August 19, 2005
Driving The Hydrogen Economy
By Michael D. Shaw
With gasoline prices on the wrong side of $2.50/gallon, and never-ending political unrest in the Middle East, many voices are clamoring about the hydrogen economy. In its purest form, the hydrogen economy would have us completely off those bad old fossil fuels, and onto clean, plentiful hydrogen.
To be sure, hydrogen is the most abundant element on the planet, but it is generally not present as H2. Rather, it has to be produced by the electrolysis of water, or by reforming fossil fuels. Either way, energy is required, but electrolysis can be done anywhere (use your home tap water for H2 to fill your car) and is not based on hydrocarbon feedstock.
Sounds good, but where should the needed electricity come from? Some estimates claim that electricity production must double to forge the hydrogen economy. Logic and consistency would rule out coal, oil, and gas, since these are the very sources we are trying to abandon. That leaves nuclear, hydro, biomass (wood, waste, and alcohol), solar and “other renewables.”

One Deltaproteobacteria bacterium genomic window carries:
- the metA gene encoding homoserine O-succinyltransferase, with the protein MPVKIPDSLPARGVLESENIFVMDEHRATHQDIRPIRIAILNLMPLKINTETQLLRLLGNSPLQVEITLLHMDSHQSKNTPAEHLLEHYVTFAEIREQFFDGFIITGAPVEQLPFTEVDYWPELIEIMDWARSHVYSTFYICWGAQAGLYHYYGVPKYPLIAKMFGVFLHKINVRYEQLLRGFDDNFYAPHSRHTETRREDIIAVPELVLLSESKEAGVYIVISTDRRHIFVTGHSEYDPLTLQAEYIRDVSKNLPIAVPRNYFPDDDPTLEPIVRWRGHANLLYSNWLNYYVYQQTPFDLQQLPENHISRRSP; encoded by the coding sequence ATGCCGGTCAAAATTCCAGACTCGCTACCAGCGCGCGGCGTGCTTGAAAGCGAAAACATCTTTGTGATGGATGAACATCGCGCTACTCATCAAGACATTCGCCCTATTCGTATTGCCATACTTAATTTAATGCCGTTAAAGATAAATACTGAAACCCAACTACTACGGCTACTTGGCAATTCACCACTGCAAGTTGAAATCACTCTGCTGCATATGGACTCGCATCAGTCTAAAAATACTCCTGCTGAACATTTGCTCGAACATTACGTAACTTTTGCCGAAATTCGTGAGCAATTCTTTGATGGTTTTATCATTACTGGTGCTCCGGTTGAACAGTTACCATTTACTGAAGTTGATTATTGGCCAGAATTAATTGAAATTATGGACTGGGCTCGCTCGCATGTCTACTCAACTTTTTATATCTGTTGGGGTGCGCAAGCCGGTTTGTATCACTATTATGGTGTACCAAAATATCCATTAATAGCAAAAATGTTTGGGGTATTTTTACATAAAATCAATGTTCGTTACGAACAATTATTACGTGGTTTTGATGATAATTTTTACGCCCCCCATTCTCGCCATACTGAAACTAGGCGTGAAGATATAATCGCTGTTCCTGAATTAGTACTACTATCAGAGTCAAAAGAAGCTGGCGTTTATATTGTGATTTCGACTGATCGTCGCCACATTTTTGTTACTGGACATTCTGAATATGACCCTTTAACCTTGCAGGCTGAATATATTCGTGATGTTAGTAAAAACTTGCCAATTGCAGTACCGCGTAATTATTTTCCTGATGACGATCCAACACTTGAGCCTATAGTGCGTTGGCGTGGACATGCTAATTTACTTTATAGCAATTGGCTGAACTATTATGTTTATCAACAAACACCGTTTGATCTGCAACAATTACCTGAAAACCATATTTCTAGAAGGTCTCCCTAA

Hydro is nice, but how many more dams can we build? Even though biomass is renewable, how rapidly could it be expanded? Besides, it still puts CO2 back into the atmosphere. Some day, solar, etc. might be economical, but we don’t have the luxury of time.
Many people hate nukes for their waste, and, security is surely an issue. But, nukes don’t produce greenhouse gases, and the technology is available right now. Think about this, and I bet you’ll agree with energy guru Dr. Larry Gestaut, of Giner, Inc., who says that, “The road to the hydrogen economy goes through the core of a nuclear reactor.”